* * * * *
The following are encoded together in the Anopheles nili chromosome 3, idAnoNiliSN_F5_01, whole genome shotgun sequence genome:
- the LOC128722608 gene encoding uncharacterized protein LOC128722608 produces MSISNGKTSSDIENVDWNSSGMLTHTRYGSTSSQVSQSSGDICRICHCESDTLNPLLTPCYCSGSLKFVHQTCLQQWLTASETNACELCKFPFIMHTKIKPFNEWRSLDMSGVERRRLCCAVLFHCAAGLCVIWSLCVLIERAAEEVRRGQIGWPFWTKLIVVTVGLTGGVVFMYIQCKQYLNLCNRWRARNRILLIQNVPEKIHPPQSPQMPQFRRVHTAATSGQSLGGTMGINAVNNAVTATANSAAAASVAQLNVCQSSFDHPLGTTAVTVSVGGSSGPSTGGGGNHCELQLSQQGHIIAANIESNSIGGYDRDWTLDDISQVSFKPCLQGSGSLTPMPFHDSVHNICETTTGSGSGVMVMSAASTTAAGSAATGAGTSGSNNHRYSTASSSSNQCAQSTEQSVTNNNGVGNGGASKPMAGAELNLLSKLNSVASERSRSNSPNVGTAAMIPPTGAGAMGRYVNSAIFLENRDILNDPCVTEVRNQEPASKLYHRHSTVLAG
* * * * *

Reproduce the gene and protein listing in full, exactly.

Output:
The following are encoded together in the Anopheles nili chromosome 3, idAnoNiliSN_F5_01, whole genome shotgun sequence genome:
- the LOC128722608 gene encoding uncharacterized protein LOC128722608 produces MSISNGKTSSDIENVDWNSSGMLTHTRYGSTSSQVSQSSGDICRICHCESDTLNPLLTPCYCSGSLKFVHQTCLQQWLTASETNACELCKFPFIMHTKIKPFNEWRSLDMSGVERRRLCCAVLFHCAAGLCVIWSLCVLIERAAEEVRRGQIGWPFWTKLIVVTVGLTGGVVFMYIQCKQYLNLCNRWRARNRILLIQNVPEKIHPPQSPQMPQFRRVHTAATSGQSLGGTMGINAVNNAVTATANSAAAASVAQLNVCQSSFDHPLGTTAVTVSVGGSSGPSTGGGGNHCELQLSQQGHIIAANIESNSIGGYDRDWTLDDISQVSFKPCLQGSGSLTPMPFHDSVHNICETTTGSGSGVMVMSAASTTAAGSAATGAGTSGSNNHRYSTASSSSNQCAQSTEQSVTNNNGVGNGGASKPMAGAELNLLSKLNSVASERSRSNSPNVGTAAMIPPTGAGAMGRYVNSAIFLENRDILNDPCVTEVRNQEPASKLYHRHSTVLAG